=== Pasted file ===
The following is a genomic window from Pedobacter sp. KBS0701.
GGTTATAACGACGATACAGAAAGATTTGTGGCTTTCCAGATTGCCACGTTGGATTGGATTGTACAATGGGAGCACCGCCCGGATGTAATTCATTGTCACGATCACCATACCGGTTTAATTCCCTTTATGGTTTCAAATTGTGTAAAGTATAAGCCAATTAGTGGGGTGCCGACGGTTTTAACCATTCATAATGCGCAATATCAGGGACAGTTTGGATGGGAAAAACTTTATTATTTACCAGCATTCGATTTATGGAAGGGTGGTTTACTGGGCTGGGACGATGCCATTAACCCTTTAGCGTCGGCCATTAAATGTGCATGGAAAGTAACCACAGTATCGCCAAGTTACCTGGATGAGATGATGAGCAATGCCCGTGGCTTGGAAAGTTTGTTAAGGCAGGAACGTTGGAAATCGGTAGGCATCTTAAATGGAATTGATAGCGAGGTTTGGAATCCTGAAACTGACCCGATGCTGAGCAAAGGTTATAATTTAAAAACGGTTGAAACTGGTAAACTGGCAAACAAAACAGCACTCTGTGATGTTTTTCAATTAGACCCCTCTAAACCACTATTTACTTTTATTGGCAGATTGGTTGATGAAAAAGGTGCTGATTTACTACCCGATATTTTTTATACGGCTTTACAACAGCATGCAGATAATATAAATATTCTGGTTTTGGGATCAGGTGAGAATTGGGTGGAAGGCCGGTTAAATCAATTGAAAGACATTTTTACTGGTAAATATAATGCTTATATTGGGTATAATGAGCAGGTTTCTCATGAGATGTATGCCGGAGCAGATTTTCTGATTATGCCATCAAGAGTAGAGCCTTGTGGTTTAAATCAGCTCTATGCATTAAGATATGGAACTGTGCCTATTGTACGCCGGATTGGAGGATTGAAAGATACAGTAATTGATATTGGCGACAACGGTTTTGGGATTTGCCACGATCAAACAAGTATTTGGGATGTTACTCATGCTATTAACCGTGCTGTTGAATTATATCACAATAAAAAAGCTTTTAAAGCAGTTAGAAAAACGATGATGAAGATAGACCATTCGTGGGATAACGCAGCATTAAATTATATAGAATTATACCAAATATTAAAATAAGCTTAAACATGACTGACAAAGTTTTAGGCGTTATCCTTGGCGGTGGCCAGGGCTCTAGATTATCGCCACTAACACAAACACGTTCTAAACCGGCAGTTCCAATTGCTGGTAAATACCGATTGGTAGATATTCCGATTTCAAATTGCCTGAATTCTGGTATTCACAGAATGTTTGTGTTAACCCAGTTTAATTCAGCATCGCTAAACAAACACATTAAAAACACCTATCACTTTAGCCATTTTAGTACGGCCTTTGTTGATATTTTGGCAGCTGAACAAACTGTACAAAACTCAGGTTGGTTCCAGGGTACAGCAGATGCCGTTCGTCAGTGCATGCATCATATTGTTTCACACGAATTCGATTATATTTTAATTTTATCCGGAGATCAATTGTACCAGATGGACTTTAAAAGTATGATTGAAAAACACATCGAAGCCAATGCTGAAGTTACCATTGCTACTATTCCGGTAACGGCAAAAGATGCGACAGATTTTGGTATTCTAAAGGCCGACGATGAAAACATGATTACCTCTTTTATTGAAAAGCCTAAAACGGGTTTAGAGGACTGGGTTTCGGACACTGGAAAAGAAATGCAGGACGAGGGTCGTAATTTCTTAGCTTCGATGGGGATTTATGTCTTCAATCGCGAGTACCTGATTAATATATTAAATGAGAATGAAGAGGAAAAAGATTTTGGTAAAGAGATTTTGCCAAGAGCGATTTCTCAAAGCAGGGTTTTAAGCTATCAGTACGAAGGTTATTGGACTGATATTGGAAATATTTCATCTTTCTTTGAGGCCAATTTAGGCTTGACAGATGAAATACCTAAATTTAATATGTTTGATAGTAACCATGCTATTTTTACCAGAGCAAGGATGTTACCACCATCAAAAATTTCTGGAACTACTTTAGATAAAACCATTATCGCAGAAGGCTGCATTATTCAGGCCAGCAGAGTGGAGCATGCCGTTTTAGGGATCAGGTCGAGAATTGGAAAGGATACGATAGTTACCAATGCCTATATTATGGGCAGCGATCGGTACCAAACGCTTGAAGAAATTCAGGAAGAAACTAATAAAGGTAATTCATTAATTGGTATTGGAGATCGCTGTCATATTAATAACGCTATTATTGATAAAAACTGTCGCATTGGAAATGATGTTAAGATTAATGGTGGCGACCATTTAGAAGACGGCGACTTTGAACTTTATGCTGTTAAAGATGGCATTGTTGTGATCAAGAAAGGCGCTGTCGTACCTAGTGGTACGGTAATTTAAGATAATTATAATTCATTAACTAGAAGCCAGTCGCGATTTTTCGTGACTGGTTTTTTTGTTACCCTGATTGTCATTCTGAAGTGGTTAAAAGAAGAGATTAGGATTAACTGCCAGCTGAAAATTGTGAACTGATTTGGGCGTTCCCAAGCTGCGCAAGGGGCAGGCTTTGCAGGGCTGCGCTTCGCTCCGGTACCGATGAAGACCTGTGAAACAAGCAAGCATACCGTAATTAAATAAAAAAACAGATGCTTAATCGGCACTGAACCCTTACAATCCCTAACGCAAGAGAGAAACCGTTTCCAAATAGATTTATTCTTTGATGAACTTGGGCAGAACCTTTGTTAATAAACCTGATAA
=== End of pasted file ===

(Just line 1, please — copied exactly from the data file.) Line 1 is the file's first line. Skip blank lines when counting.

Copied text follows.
The following is a genomic window from Pedobacter sp. KBS0701.